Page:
Entering a 10km trail race on a Tracks and Trails running camp in Chamonix, France
Having worked out with Joe Wicks in the living room, completed couch to 5km and participated in the local Parkrun it’s time for the next challenge, running 10km.
Doubling the distance can be intimidating but it’s a fulfilling distance to train for, it won’t take over your whole life and following a few simple steps you’ll be able to see huge improvements quickly.
So, what better way to enter the autumn than with a plan ready to challenge yourself, push your limits, and explore new areas outdoors. If it's been a while since you last exercised or you have any health issues or concerns, talk to your doctor before starting a new running routine.
Read on to find out how to progress safely through the stages of running your first 10km.
Increasing weekly Mileage and Duration
The best way to train for a 10km run having never run further than 5km before is to increase weekly mileage. Maximising time on your feet by running 3 to 4 times a week for an 8-week training schedule will help you reach the finish line. Aim to go longer each week, adding no more than 10% of the previous weeks distance on to the next week and only pushing yourself if you feel comfortable. For example, 20km week 1, 22km week 2, 24.2km week 3 and so on.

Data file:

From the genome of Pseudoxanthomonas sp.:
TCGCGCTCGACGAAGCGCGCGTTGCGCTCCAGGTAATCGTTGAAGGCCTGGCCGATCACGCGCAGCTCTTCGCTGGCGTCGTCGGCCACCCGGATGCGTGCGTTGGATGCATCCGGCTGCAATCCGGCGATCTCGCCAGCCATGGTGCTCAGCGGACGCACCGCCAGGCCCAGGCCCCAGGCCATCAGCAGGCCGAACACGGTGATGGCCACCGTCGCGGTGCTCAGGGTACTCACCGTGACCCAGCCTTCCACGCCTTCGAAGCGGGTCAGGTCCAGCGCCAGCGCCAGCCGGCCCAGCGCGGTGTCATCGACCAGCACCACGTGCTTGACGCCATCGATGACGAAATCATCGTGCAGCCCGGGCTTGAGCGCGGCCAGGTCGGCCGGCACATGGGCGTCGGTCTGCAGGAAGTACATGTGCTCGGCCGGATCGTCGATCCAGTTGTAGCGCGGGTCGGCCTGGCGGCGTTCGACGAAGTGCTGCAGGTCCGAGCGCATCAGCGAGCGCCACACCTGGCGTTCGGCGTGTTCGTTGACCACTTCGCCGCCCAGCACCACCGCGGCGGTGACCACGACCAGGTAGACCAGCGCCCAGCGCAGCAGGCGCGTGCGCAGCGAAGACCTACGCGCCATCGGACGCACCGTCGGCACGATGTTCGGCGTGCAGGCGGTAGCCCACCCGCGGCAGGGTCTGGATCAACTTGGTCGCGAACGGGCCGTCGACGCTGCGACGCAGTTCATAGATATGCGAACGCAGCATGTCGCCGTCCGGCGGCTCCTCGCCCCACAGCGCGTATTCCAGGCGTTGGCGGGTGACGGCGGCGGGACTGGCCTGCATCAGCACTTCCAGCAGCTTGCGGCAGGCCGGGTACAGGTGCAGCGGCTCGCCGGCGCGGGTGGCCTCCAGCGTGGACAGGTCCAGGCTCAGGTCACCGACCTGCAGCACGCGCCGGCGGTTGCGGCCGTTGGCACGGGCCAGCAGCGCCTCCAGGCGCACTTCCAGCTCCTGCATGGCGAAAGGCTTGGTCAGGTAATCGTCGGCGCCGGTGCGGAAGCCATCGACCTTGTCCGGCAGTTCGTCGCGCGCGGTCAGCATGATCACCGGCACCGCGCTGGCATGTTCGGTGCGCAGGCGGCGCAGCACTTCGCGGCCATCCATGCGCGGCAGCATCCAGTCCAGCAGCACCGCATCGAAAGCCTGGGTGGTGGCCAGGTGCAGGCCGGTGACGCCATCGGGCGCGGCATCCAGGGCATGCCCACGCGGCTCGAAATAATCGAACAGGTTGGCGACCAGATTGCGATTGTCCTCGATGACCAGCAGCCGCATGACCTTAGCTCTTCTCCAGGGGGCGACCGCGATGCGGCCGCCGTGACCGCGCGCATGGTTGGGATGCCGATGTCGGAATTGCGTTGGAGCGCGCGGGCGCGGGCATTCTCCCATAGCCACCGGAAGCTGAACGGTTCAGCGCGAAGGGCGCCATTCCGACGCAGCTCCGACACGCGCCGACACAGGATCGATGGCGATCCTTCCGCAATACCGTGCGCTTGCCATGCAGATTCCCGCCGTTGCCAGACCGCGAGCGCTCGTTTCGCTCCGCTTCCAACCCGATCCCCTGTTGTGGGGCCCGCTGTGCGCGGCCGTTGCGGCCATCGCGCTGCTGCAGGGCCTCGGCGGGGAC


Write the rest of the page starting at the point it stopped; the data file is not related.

Look at doing one long run a week. (This could be starting with a 5km, then 6km, 7km the next week and so on). This will help teach the body efficient running form for the length of time required to complete a 10km run. It’s important to go slowly during this run and take care not to do more than one long run a week, pushing yourself too hard could increase the risk of injury.
Another way to maximise duration is to mix walking and running during a session, the similar movements will make for efficient conditioning. Try experimenting by using interval training, many short 30 second bursts of high intensity running will increase your aerobic capacity and help ensure you have the endurance to finish your first 10k.